The Goat Rocks Wilderness Loops

The Goat Rocks Wilderness Loops

Looking down Klickitat Ridge from Old Snowy.

The Goat Rocks Wilderness area consist of around 108,000 acres located along the crest of Washington’s Central Cascade Mountain Range. It is here where there once stood a 12,000′ volcanic mountain that erupted some two million years ago leaving Mt. Curtis Gilbert as the highest remaining point along rugged Klickitat Ridge at 8184′. There are a series of interesting peaks between 6,000 – 8,000′ along this ridge which trends Northwest to Southeast surrounded by prominent Mt. Rainier 14,410′ and Mt. Adams 12,281′, an eroded Mt. St Helens which erupted in 1980 still stands out at 8,363′, and far to the South in Oregon Mt. Hood 11,239′ yet another volcano can be seen, and on a clear day I can see them all from the top of a near 6,900′ mountain in North Central Washington. My repeated trips to peaks of the North are probably what sparked my interest to explore further to the South. One thing leads to another and next thing you know you have a plan and then your there on and/or off trail walking in the wilderness. It can happen so quickly again and again.

The wilderness has about 120 miles of trails which stay on or near the crest including the Pacific Crest Trail which runs right through the Goat Rocks making this section (so I have read) one of the highlights of the entire PCT revealing outstanding scenery such as volcano’s, lakes, streams, waterfalls, mountain goats, the famous knife edge section along with a few remaining glaciers on the North side of Klickitat Ridge.

I  do try and plan my trips for maximum enjoyment but being on the crest the weather can be unpredictable at times so I had all the logistics planned and waited for high pressure to build firmly in place. I have waited years at a time for weather, partners, and access to come together before actually doing some trips, but eventually our first trip came together and we made it into Warm Lake via Conrad Meadows and peakbagged Mt. Curtis Gilbert, then with that trip as a sampler several years later we did a second trip peakbagging Old Snowy and Ives via Snowgrass > PCT > Goat Ridge trails , both were awesome loops, during peak wildflower season, under blue skies leaving me stunned at the terrain, scenery, and wildlife. I learned a lot about the early history and exploration of the area from my partner who had read articles and books describing former U.S. Supreme Court Justice William O. Douglas’s lengthy adventures before the time of most roads, trails or modern hiking, backpacking, and climbing equipment. O. Douglas a Yakima native wrote “Of Mountains and Men” and “My Wilderness : The Pacific Northwest” and was deeply moved by his experiences once stating in a  environmental case that inanimate objects should have standing in the courts.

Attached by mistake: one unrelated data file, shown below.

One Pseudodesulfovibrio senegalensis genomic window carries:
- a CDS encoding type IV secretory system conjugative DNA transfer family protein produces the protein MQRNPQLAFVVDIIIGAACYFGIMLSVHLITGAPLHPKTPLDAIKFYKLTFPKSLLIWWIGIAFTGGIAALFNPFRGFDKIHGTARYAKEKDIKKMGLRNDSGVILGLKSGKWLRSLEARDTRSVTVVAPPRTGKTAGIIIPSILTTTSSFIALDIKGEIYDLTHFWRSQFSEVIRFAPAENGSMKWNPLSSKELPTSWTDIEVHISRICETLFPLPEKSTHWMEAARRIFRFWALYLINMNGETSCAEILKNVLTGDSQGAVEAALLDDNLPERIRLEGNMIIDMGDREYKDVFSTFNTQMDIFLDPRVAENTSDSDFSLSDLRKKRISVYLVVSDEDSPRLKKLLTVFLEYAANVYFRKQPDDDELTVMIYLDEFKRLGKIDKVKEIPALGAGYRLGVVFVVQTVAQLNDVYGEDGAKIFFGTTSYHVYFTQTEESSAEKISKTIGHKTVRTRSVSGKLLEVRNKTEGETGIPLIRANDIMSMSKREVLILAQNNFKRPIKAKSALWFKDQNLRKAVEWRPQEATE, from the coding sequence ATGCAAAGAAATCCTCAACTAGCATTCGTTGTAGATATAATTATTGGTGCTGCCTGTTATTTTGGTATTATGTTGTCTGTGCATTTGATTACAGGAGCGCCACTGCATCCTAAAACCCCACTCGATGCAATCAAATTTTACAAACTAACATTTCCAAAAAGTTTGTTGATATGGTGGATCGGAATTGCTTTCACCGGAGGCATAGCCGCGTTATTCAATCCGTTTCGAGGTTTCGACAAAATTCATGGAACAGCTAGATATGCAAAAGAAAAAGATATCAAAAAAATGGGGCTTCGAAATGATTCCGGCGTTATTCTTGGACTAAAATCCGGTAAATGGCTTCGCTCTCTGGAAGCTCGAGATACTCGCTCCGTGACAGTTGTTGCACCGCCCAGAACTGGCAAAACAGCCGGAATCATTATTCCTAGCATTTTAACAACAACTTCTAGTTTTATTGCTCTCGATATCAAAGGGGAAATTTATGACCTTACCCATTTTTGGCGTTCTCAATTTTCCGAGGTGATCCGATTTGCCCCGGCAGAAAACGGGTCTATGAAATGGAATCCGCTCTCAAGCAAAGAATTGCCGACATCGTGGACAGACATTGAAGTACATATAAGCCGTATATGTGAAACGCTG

The critical question of “standing” would be simplified and also put neatly in focus if we fashioned a federal rule that allowed environmental issues to be litigated before federal agencies or federal courts in the name of the inanimate object about to be despoiled, defaced, or invaded by roads and bulldozers and where injury is the subject of public outrage. Contemporary public concern for protecting nature’s ecological equilibrium should lead to the conferral of standing upon environmental objects to sue for their own preservation. This suit would therefore be more properly labeled as Mineral King v. Morton.

Continuing …

Inanimate objects are sometimes parties in litigation. A ship has a legal personality, a fiction found useful for maritime purposes. The corporation sole—a creature of ecclesiastical law—is an acceptable adversary and large fortunes ride on its cases …. So it should be as respects valleys, alpine meadows, rivers, lakes, estuaries, beaches, ridges, groves of trees, swampland, or even air that feels the destructive pressures of modern technology and modern life. The river, for example, is the living symbol of all the life it sustains or nourishes—fish, aquatic insects, water ouzels, otter, fisher, deer, elk, bear, and all other animals, including man, who are dependent on it or who enjoy it for its sight, its sound, or its life. The river as plaintiff speaks for the ecological unit of life that is part of it.


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